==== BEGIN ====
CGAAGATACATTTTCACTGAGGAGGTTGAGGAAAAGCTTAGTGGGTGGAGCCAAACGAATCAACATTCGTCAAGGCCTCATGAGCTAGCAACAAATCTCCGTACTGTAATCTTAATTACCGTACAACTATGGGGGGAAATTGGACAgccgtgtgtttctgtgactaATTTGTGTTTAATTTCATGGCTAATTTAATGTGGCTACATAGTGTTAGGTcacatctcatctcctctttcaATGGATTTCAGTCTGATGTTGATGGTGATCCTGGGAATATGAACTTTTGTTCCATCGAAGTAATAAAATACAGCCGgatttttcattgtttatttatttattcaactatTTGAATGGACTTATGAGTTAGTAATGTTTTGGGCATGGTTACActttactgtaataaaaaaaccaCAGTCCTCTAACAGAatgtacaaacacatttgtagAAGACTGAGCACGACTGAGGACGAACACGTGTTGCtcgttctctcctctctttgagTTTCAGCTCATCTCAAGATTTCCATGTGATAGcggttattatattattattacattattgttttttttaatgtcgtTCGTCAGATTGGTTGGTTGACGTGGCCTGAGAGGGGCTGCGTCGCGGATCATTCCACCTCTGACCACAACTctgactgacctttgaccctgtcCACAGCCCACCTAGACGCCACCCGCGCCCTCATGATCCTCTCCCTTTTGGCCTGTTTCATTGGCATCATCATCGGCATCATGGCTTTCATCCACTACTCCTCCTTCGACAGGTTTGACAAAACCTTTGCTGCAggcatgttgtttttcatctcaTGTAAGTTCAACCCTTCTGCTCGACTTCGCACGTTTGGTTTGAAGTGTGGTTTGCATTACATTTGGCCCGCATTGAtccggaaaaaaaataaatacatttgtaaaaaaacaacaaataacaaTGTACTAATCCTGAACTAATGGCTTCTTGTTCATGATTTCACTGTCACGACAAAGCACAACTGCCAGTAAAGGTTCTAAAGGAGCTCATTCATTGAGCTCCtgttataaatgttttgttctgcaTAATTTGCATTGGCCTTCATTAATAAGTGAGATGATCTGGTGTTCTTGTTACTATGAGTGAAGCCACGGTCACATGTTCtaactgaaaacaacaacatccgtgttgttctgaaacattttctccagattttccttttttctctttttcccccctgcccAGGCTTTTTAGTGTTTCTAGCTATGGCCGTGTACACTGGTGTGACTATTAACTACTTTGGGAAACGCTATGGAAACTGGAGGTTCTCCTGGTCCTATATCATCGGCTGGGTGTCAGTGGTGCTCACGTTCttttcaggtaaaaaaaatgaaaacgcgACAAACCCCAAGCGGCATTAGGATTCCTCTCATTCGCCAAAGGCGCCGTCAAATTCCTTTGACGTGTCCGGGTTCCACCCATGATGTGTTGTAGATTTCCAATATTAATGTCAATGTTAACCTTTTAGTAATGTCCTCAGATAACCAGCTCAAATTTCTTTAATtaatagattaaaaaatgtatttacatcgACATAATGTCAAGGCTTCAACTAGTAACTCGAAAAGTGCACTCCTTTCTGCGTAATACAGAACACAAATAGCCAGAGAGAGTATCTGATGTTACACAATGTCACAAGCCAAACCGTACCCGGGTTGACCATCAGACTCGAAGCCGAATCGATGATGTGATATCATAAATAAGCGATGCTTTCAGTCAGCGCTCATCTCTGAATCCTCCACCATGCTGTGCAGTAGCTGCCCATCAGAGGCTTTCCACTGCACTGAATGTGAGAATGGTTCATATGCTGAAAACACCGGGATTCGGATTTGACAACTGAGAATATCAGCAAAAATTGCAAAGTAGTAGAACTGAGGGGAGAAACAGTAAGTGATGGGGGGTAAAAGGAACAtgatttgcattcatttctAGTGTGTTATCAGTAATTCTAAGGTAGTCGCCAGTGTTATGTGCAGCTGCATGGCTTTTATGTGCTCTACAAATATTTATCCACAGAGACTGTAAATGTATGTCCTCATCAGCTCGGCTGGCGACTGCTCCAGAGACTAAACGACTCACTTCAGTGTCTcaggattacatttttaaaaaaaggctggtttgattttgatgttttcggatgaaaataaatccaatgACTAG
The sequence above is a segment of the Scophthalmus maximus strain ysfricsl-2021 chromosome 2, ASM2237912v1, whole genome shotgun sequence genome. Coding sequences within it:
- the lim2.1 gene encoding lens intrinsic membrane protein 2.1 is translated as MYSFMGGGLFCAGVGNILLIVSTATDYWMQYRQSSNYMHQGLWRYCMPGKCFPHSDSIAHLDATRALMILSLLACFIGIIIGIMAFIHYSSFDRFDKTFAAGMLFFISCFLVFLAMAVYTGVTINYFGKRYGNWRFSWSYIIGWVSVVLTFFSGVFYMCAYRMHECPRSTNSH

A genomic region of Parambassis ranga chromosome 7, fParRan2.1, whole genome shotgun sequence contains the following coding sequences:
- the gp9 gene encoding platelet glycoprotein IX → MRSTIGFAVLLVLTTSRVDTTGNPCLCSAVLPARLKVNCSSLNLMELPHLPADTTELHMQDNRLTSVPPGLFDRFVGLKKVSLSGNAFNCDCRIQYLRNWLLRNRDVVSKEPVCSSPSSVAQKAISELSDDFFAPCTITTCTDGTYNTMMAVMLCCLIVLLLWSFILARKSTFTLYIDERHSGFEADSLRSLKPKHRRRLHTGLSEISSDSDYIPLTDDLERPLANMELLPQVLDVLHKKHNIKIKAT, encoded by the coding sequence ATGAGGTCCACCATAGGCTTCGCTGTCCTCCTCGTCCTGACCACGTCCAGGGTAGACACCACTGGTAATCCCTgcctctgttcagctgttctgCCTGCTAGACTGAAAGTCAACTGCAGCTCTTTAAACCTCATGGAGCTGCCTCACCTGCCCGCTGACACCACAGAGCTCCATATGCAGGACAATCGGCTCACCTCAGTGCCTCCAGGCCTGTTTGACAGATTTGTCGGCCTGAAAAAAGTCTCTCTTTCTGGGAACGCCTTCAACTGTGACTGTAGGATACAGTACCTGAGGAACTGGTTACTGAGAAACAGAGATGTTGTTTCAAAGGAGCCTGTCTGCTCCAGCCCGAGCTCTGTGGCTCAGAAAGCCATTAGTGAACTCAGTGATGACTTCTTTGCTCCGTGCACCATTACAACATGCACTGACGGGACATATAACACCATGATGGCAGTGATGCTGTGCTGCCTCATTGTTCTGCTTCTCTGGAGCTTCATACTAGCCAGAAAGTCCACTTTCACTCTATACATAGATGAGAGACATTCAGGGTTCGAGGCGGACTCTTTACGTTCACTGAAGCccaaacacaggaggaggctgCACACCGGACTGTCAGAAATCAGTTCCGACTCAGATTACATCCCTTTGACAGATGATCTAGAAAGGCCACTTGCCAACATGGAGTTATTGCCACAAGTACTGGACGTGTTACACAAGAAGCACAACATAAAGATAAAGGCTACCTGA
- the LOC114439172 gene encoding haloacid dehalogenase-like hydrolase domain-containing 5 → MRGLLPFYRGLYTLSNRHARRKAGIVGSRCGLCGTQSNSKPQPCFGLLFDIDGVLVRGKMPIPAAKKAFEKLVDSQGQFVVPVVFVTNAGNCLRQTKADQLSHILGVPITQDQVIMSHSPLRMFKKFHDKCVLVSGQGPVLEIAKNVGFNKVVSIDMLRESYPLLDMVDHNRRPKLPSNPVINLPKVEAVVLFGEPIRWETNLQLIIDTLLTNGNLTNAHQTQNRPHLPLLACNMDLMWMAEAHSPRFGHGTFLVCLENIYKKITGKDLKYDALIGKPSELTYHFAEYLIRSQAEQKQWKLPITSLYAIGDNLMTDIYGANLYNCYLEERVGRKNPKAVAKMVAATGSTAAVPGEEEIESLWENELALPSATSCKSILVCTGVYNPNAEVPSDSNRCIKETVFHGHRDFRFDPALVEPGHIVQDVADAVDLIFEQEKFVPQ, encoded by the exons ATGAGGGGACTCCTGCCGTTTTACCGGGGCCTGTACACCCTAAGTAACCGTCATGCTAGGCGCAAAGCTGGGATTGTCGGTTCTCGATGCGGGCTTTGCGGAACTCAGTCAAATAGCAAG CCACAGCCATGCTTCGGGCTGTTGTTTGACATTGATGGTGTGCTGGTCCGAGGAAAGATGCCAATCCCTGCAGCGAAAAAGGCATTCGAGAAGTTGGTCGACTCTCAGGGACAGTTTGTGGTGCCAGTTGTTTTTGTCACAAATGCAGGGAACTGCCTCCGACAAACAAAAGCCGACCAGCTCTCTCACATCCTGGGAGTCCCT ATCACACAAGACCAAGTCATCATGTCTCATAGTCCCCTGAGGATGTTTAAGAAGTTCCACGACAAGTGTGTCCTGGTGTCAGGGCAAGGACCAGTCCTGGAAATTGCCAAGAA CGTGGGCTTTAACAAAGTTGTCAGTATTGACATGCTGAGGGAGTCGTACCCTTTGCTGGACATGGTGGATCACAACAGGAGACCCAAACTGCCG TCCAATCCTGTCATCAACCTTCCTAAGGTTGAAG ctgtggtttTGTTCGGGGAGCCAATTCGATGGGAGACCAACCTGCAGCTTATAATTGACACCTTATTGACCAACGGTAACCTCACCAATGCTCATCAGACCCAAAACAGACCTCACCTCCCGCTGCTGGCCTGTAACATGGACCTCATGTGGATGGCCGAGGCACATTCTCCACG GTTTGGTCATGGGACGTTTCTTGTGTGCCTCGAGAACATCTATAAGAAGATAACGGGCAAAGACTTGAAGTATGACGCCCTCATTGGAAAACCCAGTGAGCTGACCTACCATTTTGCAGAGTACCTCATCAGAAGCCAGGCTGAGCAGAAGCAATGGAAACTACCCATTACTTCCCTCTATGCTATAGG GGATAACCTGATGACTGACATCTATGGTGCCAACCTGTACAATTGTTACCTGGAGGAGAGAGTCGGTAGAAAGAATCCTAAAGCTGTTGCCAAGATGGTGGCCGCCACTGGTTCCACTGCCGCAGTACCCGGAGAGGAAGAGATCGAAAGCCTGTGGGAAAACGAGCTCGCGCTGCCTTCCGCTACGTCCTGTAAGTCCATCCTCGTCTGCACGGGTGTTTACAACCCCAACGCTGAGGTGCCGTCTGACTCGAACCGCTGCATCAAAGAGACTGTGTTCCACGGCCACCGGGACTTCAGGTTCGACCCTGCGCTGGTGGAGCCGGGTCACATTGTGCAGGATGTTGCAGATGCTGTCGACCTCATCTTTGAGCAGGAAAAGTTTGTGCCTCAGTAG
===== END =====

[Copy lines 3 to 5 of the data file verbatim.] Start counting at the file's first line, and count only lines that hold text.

- the lim2.1 gene encoding lens intrinsic membrane protein 2.1 is translated as MYSFMGGGLFCAGVGNILLIVSTATDYWMQYRQSSNYMHQGLWRYCMPGKCFPHSDSIAHLDATRALMILSLLACFIGIIIGIMAFIHYSSFDRFDKTFAAGMLFFISCFLVFLAMAVYTGVTINYFGKRYGNWRFSWSYIIGWVSVVLTFFSGVFYMCAYRMHECPRSTNSH

A genomic region of Parambassis ranga chromosome 7, fParRan2.1, whole genome shotgun sequence contains the following coding sequences:
- the gp9 gene encoding platelet glycoprotein IX → MRSTIGFAVLLVLTTSRVDTTGNPCLCSAVLPARLKVNCSSLNLMELPHLPADTTELHMQDNRLTSVPPGLFDRFVGLKKVSLSGNAFNCDCRIQYLRNWLLRNRDVVSKEPVCSSPSSVAQKAISELSDDFFAPCTITTCTDGTYNTMMAVMLCCLIVLLLWSFILARKSTFTLYIDERHSGFEADSLRSLKPKHRRRLHTGLSEISSDSDYIPLTDDLERPLANMELLPQVLDVLHKKHNIKIKAT, encoded by the coding sequence ATGAGGTCCACCATAGGCTTCGCTGTCCTCCTCGTCCTGACCACGTCCAGGGTAGACACCACTGGTAATCCCTgcctctgttcagctgttctgCCTGCTAGACTGAAAGTCAACTGCAGCTCTTTAAACCTCATGGAGCTGCCTCACCTGCCCGCTGACACCACAGAGCTCCATATGCAGGACAATCGGCTCACCTCAGTGCCTCCAGGCCTGTTTGACAGATTTGTCGGCCTGAAAAAAGTCTCTCTTTCTGGGAACGCCTTCAACTGTGACTGTAGGATACAGTACCTGAGGAACTGGTTACTGAGAAACAGAGATGTTGTTTCAAAGGAGCCTGTCTGCTCCAGCCCGAGCTCTGTGGCTCAGAAAGCCATTAGTGAACTCAGTGATGACTTCTTTGCTCCGTGCACCATTACAACATGCACTGACGGGACATATAACACCATGATGGCAGTGATGCTGTGCTGCCTCATTGTTCTGCTTCTCTGGAGCTTCATACTAGCCAGAAAGTCCACTTTCACTCTATACATAGATGAGAGACATTCAGGGTTCGAGGCGGACTCTTTACGTTCACTGAAGCccaaacacaggaggaggctgCACACCGGACTGTCAGAAATCAGTTCCGACTCAGATTACATCCCTTTGACAGATGATCTAGAAAGGCCACTTGCCAACATGGAGTTATTGCCACAAGTACTGGACGTGTTACACAAGAAGCACAACATAAAGATAAAGGCTACCTGA